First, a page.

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Photo courtesy of the Ruderman Family Foundation

It’s not exactly Brooklyn down here, but Texas has a few claims to Jewish food fame. An original TV series, Jewish Foodie, explores some of those Southwestern-Semitic phenomena in a two-episode arc dedicated just to Texas.

The 10-episode series by the Ruderman Family Foundation — with dual missions to advocate for disabled Jews and connect all Jewish community members with their Isreali cultural heritage — was made to be viewed bidirectionally. While American Jews learn about their roots, Israelis are encouraged to learn about less-discussed Jewish communities in the United States. Hosted by Israeli actor and comedian Ori Laizerouvich, it promises “a colorful tour from shakshuka to breakfast tacos to burgers.”

Both episodes are dedicated to Jewish life in Austin, one of which dedicates all its screen time to “Jewish Cowboy” Jonathan Hochman, an ex-professional bull rider who teaches Laizerouvich to make shakshuka-style huevos rancheros. Hochman makes a subtle shift to vegetable oil from olive oil to mellow the Mediterranean taste and make it work in a Tex-Mex style.

The other episode does more exploring, led by Rabbi Neil Blumofe, senior rabbi of Congregation Agudas Achim in Austin. He and Laizerouvich travel to Biderman’s Deli, known for its bagels and sandwiches, for breakfast tacos with pastrami served by owner Zach Biderman. Then they make perhaps the most obvious stop, JewBoy Burgers, for burgers topped with latkes, and a talk about stereotypes with owner Mo Pittle. He explains the somewhat controversial name as having more in line with the nickname “homeboy” than an anti-Semitic slur.

“‘This is my story. You don’t have to like it, but I ask that you respect my opinion and my story,’” Pittle says in the show. “‘Communication is everything. Food, culture — the more we talk, the better things will be.’”

The series makes a point — or several — to discuss the diversity of “American Jewry,” never more evident than in Austin, where its examples reflected not just Texas, but further cultural overlap with the East Coast and Mexico.

“I know that a lot of people, a lot of Israelis, don’t think about Austin other than maybe the music,” quotes the press release of Rabbi Blumofe. “But there’s a really thriving Jewish community here as well. … People ask me why I stay in Austin. It’s because it’s a really wonderful family and a great place to continue to grow and dream.”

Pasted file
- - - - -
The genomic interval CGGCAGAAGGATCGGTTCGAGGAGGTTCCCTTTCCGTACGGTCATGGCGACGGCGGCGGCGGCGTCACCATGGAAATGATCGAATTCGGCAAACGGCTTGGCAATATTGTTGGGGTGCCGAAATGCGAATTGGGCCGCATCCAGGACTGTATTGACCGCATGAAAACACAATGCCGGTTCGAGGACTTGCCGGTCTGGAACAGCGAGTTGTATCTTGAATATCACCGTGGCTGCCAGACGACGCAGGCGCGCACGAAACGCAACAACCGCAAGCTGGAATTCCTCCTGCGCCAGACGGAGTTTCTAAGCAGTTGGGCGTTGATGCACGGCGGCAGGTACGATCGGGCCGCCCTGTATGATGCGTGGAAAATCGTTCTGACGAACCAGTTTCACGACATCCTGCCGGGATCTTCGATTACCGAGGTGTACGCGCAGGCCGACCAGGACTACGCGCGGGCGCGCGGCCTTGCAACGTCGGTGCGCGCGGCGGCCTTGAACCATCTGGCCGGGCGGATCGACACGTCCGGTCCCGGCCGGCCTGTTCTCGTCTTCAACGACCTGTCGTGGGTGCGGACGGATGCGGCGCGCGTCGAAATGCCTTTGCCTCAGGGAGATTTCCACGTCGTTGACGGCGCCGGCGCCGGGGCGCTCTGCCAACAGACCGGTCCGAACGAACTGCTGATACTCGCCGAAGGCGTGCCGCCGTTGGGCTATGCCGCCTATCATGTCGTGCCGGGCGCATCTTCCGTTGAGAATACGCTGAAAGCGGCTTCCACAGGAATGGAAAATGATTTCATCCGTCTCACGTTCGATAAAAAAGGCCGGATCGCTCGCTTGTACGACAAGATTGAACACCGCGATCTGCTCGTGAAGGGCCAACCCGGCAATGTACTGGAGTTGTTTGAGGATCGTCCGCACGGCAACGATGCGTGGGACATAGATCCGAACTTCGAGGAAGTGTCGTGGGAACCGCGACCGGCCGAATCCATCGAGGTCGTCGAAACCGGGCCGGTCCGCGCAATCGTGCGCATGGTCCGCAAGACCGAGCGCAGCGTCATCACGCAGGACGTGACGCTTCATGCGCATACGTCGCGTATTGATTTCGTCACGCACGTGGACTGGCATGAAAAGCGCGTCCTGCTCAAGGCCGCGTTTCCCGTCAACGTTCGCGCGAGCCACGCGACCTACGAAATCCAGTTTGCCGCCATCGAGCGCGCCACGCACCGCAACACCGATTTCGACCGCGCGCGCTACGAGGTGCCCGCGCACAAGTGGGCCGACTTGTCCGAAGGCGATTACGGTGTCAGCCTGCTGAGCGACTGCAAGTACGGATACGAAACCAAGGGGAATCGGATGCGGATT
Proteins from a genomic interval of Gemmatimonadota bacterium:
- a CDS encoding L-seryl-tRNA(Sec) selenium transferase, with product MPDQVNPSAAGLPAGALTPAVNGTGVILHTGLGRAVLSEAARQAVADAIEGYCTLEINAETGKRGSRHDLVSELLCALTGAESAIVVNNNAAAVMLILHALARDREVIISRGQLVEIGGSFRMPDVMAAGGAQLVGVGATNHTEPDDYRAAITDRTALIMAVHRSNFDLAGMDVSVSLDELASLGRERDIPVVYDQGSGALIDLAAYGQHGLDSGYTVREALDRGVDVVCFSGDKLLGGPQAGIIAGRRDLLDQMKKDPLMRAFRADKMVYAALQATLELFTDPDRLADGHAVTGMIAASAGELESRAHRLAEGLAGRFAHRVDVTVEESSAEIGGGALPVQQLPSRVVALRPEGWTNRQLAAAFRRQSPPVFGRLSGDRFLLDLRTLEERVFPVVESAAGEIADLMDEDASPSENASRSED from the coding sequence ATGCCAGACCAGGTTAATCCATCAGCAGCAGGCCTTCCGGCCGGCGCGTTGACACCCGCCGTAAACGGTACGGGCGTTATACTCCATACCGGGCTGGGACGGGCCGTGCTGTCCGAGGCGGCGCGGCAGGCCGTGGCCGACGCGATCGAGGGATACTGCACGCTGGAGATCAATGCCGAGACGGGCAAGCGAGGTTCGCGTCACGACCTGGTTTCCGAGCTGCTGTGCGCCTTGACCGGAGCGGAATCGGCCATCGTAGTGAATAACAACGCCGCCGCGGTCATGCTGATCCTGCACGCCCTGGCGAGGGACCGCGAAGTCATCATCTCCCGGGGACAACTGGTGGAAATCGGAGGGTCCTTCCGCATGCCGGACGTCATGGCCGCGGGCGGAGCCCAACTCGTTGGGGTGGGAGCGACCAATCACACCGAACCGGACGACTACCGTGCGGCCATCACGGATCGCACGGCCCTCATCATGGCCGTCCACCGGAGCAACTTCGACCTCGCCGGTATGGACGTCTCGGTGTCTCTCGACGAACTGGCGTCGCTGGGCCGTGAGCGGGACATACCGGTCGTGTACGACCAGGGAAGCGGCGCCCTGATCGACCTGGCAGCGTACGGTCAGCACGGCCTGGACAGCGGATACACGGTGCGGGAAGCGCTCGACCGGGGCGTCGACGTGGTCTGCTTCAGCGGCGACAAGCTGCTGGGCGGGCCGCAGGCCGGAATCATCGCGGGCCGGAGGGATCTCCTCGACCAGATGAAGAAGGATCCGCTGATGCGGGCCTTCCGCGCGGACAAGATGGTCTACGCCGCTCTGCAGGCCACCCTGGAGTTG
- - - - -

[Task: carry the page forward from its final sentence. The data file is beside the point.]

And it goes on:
The multilingual series, subtitled in English, also makes stops in Arkansas, New York, Tennessee, and Wyoming. It is available to watch for free on YouTube.

Photo courtesy of Magnolia

7 spectacular surprises inside Chip and Joanna Gaines' new Fixer Upper castle in Waco

Royal revelation

“Are you ready to see your fixer upper?” the enthusiastic tour guide asked, channeling Chip and Joanna Gaines and their famous “big reveal” line from TV’s Fixer Upper. This time, it wasn't the home owners waiting outside a first glimpse at their home makeover; it was a small group of tourists gathered on the porch, ready to step inside the Gaineses’ most ambitious renovation project yet — a century-old castle in Waco.

For the first time ever, Texas’ king and queen of renovation have unlocked the doors and let the public into one of their famed fixer-uppers before it’s featured on their Magnolia Network show.

Known as the historic Cottonland Castle, this three-story, 6,700-square-foot residence was started in 1890 and finished in 1913. The Gaineses purchased the dilapidated structure in 2019 and designed and executed a regal flip that will be featured on an eight-episode special called Fixer Upper: Welcome Home – The Castle, beginning October 14.

They plan to sell it in the fall. But before a home sale comes an open house, and for three months only — through October 29 — the castle is open six days a week for guided tours.

Hour-long castle expeditions take visitors through every room, nook, and cranny — from turret to toilettes. Knowledgeable guides dispense history, impart design information, and reveal behind-the-scenes stories from Chip and Jo that may or may not make it on TV.

For Fixer Upper fans, Magnolia maniacs, and Gaines gangs, it's worth a drive up I-35 to Waco to experience the castle transformation in real life before it hits the small screen. A tour offers the very rare chance to walk through the door (in this case, a 10-foot-tall, 400-pound, solid-oak door) into the world of a Chip-and-Jo reno.

Without revealing too much, here are seven fun surprises you’ll find behind the castle walls.

1. History meets homey. A castle museum, this is not.

“Chip and Joanna’s vision was that they really wanted to honor it with historical pieces but also make it more practical for the modern family that’s going to live here in the future,” guide Megan Shuler said at the beginning of the tour.

While many original features — including seven fireplaces — were restored, the castle has been fixed up as a home for the future, not a shrine to the past. One-of-a-kind and collected antiques (such as the kingly dining room table from Round Top, Texas) blend with pieces from the Gaineses’ own Magnolia Home collection. A 17-page “Castle Sourcebook” lists design elements and products and where to buy them. And in the ultimate modern touch — a branding tie-in — a forthcoming “Colors of the Castle” paint collection will be available through Magnolia this fall.

2. Sweet nods to the castle’s past. Posted on the wall in the foyer is a poem written by Alfred Abeel, the owner who completed construction in 1913. It talks of making the castle “‘home sweet home’ all seasons of the year.”

On the center of the dining room fireplace mantel is Abeel’s family crest, along with the phrase (in Latin), “God’s providence saves me.” Next to it, children’s heights are recorded from the 1930s to the early 2000s, the last time a family lived here.